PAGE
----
Professor Jan Heide
Professor Rajesh Chandy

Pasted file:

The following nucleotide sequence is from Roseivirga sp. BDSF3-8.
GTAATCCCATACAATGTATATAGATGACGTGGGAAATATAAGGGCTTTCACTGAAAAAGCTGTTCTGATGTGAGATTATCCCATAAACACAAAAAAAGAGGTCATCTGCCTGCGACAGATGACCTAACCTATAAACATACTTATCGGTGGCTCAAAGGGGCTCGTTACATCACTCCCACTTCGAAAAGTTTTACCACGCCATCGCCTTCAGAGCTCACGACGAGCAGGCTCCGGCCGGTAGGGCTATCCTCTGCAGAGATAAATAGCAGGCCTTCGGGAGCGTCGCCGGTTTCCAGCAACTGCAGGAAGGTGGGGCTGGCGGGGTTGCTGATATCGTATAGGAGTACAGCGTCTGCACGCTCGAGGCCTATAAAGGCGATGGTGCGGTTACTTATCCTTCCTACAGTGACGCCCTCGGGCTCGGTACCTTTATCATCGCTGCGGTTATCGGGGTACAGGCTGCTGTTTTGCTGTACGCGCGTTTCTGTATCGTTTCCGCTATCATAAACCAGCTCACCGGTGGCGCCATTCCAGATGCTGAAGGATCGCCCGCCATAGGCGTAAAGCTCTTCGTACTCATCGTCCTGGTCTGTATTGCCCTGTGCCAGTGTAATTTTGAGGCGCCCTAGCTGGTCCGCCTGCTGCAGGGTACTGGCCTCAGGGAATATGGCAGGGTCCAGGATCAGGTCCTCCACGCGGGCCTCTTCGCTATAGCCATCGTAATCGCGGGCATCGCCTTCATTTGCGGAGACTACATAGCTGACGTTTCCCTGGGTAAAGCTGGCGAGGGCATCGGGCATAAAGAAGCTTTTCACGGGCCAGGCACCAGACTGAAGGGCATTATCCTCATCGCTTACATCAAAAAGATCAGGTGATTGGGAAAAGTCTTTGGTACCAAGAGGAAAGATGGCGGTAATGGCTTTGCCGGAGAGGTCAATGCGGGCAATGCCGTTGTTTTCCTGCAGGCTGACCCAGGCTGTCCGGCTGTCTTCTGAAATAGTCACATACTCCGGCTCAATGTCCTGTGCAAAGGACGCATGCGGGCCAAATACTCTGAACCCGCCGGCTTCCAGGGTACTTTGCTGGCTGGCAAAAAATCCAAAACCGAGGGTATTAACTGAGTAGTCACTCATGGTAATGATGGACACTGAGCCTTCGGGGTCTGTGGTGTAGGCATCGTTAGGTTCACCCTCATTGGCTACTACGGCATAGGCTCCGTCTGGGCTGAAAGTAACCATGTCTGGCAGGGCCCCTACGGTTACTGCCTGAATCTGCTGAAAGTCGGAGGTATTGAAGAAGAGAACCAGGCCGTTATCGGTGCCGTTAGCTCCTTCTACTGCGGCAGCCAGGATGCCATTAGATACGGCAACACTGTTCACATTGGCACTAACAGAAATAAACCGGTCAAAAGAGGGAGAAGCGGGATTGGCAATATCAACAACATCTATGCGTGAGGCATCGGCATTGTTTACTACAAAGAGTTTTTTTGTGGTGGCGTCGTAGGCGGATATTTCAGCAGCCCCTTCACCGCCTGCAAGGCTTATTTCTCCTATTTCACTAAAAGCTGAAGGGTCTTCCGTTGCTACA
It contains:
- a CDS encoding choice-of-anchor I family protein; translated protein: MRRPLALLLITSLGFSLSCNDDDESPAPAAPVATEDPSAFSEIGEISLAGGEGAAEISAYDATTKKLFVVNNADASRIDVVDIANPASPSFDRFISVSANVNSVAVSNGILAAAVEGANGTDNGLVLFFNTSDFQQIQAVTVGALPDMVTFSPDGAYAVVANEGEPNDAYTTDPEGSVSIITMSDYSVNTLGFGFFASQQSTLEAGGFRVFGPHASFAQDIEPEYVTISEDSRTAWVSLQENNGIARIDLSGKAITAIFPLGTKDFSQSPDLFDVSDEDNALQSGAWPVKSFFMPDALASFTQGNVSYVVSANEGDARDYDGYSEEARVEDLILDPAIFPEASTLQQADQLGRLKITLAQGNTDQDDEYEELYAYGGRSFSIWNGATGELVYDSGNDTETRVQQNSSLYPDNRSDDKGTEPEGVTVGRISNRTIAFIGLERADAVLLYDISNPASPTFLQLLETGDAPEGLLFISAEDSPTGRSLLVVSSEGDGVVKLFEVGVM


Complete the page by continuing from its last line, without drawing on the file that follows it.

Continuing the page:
This research seeks to address a significant constraint to growth among businesses in emerging markets: business skills. Improvements in business skills offer the possibility of increased growth and prosperity, however, there exists substantial evidence that it is not abundant among micro and small businesses. We present evidence from the first randomized controlled trial examining the impact of marketing skills, relative to finance skills, on firm performance. The empirical setting of the study is among small business owners in urban and slum neighborhoods across Cape Town, South Africa. We offer intensive marketing and sales training to one randomly selected group of firm owners, intensive finance and accounting training to another randomly selected group of firm owners, and no training to a control group. For the next two years, we measure the effects of the interventions on the practices and performance of these small businesses. Our findings are threefold. One, marketing skills and finance skills each have a positive and significant effect on firm performance, including increases in: employment, sales, profits, and survival. Two, the pathway to prosperity differs for marketing relative to finance: profit and survival effects are roughly equal across the two interventions, yet entrepreneurs who receive marketing training tend to achieve these gains by increasing sales and hiring more staff (i.e. top line focus) while those who receive the finance training tend to enhance profits by decreasing costs (i.e. cost focus). Three, an entrepreneur’s prior exposure to different business contexts can influence her potential returns from training: developing skills in marketing and sales appears to be most beneficial to small business owners with (ex ante) narrow exposure.